Notorious Sydney jihadist Mohamed Elomar has boasted online about the conversion of a young Iraqi boy from the minority Yazidi sect to the brutal Islamic State ideology.
Underscoring the ruthless oppression of civilians and minorities, including women and children, by the Islamic State group, a Twitter account widely thought to belong to Elomar has posted a picture of the boy holding a handgun and with a dummy sitting on his chest.
He looks to be about three or four years old and his holding up a forefinger in the traditional Islamic State salute. "Meet Amjed was a Yehzidi but I think his (sic) starting to get the Idea that ISIS is a way of life. Dawlatil Islam Bakia," the Twitter message states. The last Arabic sentence translates as, "Islamic State is here to stay."
Elomar, a former boxer, is known to have been in Iraq and Syria in the past six months and has been photographed holding up severed heads of dead soldiers and also brandishing guns during apparent executions of captured soldiers.
He is wanted by Australian authorities for terrorism offences. His latest online boast follows a recent report by Amnesty International that cited testimony by four women and girls in northern Iraq that they had been held in the homes of two Australian foreign fighters with Islamic State, also known as ISIS.
The report, titled "Escape from Hell: Torture and Sexual Slavery in Islamic State Captivity in Iraq", details the widespread abuse by Islamic State fighters of civilians in Iraq. The group has "singled out the Yazidi minority, notably its women and children, for particularly brutal treatment", the report from last month states.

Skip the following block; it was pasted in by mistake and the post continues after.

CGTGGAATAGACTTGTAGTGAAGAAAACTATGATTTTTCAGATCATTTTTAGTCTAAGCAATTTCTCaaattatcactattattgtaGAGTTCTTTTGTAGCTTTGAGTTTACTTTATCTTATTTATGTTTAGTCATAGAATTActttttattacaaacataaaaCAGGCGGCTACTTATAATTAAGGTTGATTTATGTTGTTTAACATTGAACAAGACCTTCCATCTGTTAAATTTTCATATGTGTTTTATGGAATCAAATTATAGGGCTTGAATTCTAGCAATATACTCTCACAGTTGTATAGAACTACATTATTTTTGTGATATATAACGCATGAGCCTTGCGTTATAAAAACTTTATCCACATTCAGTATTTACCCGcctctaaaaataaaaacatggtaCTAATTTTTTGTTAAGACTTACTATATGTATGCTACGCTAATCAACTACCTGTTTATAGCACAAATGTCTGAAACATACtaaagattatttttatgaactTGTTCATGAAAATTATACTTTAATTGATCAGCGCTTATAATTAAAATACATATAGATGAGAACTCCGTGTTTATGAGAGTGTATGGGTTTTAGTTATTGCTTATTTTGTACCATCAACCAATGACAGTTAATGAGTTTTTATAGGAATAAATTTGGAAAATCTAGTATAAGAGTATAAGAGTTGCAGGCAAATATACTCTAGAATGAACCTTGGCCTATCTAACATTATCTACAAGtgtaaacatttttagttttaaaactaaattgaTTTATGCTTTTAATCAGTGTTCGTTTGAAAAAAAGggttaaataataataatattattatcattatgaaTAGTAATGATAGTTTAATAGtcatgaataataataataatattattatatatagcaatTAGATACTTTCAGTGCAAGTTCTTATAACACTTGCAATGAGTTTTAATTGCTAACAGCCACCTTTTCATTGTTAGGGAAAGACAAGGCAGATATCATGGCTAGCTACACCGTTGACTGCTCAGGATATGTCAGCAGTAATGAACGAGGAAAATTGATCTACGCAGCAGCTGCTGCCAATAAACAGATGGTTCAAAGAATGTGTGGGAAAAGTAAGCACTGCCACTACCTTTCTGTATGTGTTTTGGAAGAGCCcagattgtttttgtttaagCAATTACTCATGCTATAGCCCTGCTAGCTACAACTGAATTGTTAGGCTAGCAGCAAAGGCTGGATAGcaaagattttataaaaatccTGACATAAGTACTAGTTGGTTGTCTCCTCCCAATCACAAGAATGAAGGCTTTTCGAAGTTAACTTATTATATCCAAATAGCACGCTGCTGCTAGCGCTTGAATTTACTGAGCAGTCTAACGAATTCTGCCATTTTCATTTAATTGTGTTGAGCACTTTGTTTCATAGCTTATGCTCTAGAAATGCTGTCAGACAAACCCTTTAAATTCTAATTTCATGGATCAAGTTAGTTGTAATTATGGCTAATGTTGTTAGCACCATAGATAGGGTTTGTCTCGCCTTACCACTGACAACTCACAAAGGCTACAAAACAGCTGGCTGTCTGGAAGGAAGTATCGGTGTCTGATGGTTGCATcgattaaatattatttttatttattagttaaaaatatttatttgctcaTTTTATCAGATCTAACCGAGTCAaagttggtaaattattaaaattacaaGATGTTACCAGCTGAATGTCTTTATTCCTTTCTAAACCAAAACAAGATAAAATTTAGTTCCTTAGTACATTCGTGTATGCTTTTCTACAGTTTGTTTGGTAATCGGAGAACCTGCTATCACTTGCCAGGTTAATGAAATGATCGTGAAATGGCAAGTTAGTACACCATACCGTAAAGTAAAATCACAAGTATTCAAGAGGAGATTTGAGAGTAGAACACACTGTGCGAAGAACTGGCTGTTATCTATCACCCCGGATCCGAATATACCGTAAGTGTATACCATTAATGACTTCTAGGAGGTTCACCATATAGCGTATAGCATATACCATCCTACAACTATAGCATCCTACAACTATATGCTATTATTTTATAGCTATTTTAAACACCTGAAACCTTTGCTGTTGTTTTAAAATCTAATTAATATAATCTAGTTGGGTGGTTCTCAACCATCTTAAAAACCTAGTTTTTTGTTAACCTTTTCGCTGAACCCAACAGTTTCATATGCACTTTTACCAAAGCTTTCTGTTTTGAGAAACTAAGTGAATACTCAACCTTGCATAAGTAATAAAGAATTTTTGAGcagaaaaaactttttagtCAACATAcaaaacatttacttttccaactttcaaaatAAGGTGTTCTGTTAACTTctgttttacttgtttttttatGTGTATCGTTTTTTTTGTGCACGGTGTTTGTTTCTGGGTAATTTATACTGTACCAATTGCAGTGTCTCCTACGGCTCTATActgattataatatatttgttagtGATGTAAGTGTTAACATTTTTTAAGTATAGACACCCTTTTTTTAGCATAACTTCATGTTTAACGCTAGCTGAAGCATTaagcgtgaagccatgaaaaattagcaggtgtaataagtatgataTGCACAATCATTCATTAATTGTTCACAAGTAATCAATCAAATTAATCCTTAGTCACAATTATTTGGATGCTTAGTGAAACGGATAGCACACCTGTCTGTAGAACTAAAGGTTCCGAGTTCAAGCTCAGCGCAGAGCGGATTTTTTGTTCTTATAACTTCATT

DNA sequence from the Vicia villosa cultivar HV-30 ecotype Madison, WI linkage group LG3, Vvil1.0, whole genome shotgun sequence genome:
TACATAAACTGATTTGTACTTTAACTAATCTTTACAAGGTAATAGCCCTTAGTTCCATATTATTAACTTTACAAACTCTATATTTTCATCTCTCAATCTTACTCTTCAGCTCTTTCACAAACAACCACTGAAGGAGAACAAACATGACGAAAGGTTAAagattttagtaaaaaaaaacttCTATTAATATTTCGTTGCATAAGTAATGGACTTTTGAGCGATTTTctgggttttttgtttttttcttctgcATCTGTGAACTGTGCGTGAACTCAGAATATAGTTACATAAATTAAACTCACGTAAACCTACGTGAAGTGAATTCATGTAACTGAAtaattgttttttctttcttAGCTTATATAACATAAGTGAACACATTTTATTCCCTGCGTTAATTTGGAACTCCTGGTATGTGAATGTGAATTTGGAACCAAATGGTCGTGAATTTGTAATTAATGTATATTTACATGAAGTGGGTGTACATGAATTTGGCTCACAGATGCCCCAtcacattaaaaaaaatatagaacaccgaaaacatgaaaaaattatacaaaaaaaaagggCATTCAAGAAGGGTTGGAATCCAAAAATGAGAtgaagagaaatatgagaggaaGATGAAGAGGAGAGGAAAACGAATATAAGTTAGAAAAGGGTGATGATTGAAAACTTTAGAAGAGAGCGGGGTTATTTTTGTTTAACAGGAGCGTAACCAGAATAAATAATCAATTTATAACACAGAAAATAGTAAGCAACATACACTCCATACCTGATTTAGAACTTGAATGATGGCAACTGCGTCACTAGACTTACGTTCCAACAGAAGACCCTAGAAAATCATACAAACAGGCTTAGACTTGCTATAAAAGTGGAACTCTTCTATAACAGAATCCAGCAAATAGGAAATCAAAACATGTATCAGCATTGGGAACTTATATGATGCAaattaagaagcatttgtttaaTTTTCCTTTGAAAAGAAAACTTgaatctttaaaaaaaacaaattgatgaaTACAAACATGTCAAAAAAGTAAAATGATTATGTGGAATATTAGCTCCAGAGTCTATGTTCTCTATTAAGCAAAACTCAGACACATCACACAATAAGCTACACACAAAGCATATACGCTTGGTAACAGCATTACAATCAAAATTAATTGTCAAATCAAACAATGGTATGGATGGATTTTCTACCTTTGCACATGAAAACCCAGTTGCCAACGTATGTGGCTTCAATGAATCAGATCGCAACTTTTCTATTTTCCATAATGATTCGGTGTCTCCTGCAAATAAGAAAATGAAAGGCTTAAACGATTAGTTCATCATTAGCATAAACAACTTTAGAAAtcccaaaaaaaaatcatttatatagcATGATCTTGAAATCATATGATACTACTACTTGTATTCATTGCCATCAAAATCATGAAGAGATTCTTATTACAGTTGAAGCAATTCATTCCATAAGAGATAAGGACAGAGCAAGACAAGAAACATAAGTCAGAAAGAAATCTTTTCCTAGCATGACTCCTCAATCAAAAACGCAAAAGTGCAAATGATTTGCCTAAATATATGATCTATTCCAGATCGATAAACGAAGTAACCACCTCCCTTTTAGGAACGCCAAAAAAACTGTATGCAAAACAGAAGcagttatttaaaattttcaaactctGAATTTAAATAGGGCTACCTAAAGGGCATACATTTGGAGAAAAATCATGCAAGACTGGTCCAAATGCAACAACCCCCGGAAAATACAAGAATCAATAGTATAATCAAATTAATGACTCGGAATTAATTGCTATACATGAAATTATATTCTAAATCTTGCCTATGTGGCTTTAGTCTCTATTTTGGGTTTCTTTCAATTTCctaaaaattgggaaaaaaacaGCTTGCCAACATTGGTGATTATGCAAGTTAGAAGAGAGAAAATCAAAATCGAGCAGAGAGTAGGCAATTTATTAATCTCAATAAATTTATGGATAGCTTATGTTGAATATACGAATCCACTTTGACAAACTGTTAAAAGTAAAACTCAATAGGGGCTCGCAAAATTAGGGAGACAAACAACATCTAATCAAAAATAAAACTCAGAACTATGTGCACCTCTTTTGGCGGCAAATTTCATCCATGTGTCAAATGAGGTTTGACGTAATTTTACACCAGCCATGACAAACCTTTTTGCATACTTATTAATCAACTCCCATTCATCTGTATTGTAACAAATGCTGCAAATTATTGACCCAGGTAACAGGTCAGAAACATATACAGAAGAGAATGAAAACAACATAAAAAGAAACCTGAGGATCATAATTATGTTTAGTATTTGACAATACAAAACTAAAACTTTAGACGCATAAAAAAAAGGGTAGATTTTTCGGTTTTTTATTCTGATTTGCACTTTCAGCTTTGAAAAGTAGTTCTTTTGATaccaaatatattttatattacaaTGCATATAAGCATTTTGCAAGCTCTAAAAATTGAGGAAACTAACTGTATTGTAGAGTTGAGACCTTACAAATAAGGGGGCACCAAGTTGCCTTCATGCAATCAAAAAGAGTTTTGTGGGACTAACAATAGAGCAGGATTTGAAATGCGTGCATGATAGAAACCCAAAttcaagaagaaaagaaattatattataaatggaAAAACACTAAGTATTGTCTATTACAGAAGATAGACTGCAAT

"Four women and girls said they had been held in the homes of two Australian fighters of Lebanese origin, one of whom was living with his Australian wife (also of Lebanese origin) and children," the report states. Elomar and his equally infamous friend Khaled Sharrouf have been in northern Iraq since the Islamic State swept through the region around the middle of last year.
Both have also been in the Syrian city of Raqaa, the Islamic State's defacto capital. It is where Sharrouf's young son was photographed holding up the severed head of a Syrian soldier, causing shock around the world.
The Amnesty report found that in August last year, Islamic State fighters kidnapped hundreds, possibly thousands of Yazidi men, women and children. Hundreds of the men were killed or forced to convert to Islam.
"Younger women and girls, some as young as 12, were separated from their parents and older relatives and sold, given as gifts or forced to marry IS fighters and supporters," it states. "Many have been subjected to torture and ill-treatment, including rape and other forms of sexual violence, and have likewise been pressured into converting to Islam."
During early days of Islamic State's assault on northwest Iraq, Australian Defence Force planes dropped tonnes of urgent supplies to relieve Yazidis trapped on Mount Sinjar, where they had fled to escape the militants' onslaught.
by David Wroe